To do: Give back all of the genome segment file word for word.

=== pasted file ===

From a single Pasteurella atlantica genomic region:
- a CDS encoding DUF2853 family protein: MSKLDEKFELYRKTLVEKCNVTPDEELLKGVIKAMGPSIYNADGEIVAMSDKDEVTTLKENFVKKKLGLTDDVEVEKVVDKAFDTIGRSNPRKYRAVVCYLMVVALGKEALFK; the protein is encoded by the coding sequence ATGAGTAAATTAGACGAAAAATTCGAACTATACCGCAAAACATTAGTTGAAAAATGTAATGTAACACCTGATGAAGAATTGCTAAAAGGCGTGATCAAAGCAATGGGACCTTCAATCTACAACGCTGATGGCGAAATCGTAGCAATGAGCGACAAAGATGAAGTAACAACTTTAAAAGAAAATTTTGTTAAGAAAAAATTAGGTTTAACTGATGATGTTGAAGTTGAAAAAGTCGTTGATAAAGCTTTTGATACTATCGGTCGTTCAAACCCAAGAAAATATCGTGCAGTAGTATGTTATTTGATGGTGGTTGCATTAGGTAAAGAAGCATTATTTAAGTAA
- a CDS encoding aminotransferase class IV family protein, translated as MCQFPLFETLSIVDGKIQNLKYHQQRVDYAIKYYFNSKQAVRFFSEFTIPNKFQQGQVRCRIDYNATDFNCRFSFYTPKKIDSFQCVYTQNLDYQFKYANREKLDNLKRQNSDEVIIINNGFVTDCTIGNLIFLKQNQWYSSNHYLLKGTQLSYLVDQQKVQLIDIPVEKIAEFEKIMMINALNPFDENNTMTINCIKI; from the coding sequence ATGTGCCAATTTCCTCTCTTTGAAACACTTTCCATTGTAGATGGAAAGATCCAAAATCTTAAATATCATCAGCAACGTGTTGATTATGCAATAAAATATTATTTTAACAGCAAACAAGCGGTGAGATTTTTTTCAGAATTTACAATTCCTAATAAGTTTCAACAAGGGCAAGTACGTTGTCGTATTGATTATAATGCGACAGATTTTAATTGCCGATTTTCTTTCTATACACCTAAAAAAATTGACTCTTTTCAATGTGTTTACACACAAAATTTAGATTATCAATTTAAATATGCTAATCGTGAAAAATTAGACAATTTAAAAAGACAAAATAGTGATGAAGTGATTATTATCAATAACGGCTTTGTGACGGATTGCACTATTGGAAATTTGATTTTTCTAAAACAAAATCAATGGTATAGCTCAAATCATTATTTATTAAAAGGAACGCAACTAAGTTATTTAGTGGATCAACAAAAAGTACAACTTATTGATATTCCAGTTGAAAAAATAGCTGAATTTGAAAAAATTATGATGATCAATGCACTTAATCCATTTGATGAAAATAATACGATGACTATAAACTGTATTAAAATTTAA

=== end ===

From a single Pasteurella atlantica genomic region:
- a CDS encoding DUF2853 family protein: MSKLDEKFELYRKTLVEKCNVTPDEELLKGVIKAMGPSIYNADGEIVAMSDKDEVTTLKENFVKKKLGLTDDVEVEKVVDKAFDTIGRSNPRKYRAVVCYLMVVALGKEALFK; the protein is encoded by the coding sequence ATGAGTAAATTAGACGAAAAATTCGAACTATACCGCAAAACATTAGTTGAAAAATGTAATGTAACACCTGATGAAGAATTGCTAAAAGGCGTGATCAAAGCAATGGGACCTTCAATCTACAACGCTGATGGCGAAATCGTAGCAATGAGCGACAAAGATGAAGTAACAACTTTAAAAGAAAATTTTGTTAAGAAAAAATTAGGTTTAACTGATGATGTTGAAGTTGAAAAAGTCGTTGATAAAGCTTTTGATACTATCGGTCGTTCAAACCCAAGAAAATATCGTGCAGTAGTATGTTATTTGATGGTGGTTGCATTAGGTAAAGAAGCATTATTTAAGTAA
- a CDS encoding aminotransferase class IV family protein, translated as MCQFPLFETLSIVDGKIQNLKYHQQRVDYAIKYYFNSKQAVRFFSEFTIPNKFQQGQVRCRIDYNATDFNCRFSFYTPKKIDSFQCVYTQNLDYQFKYANREKLDNLKRQNSDEVIIINNGFVTDCTIGNLIFLKQNQWYSSNHYLLKGTQLSYLVDQQKVQLIDIPVEKIAEFEKIMMINALNPFDENNTMTINCIKI; from the coding sequence ATGTGCCAATTTCCTCTCTTTGAAACACTTTCCATTGTAGATGGAAAGATCCAAAATCTTAAATATCATCAGCAACGTGTTGATTATGCAATAAAATATTATTTTAACAGCAAACAAGCGGTGAGATTTTTTTCAGAATTTACAATTCCTAATAAGTTTCAACAAGGGCAAGTACGTTGTCGTATTGATTATAATGCGACAGATTTTAATTGCCGATTTTCTTTCTATACACCTAAAAAAATTGACTCTTTTCAATGTGTTTACACACAAAATTTAGATTATCAATTTAAATATGCTAATCGTGAAAAATTAGACAATTTAAAAAGACAAAATAGTGATGAAGTGATTATTATCAATAACGGCTTTGTGACGGATTGCACTATTGGAAATTTGATTTTTCTAAAACAAAATCAATGGTATAGCTCAAATCATTATTTATTAAAAGGAACGCAACTAAGTTATTTAGTGGATCAACAAAAAGTACAACTTATTGATATTCCAGTTGAAAAAATAGCTGAATTTGAAAAAATTATGATGATCAATGCACTTAATCCATTTGATGAAAATAATACGATGACTATAAACTGTATTAAAATTTAA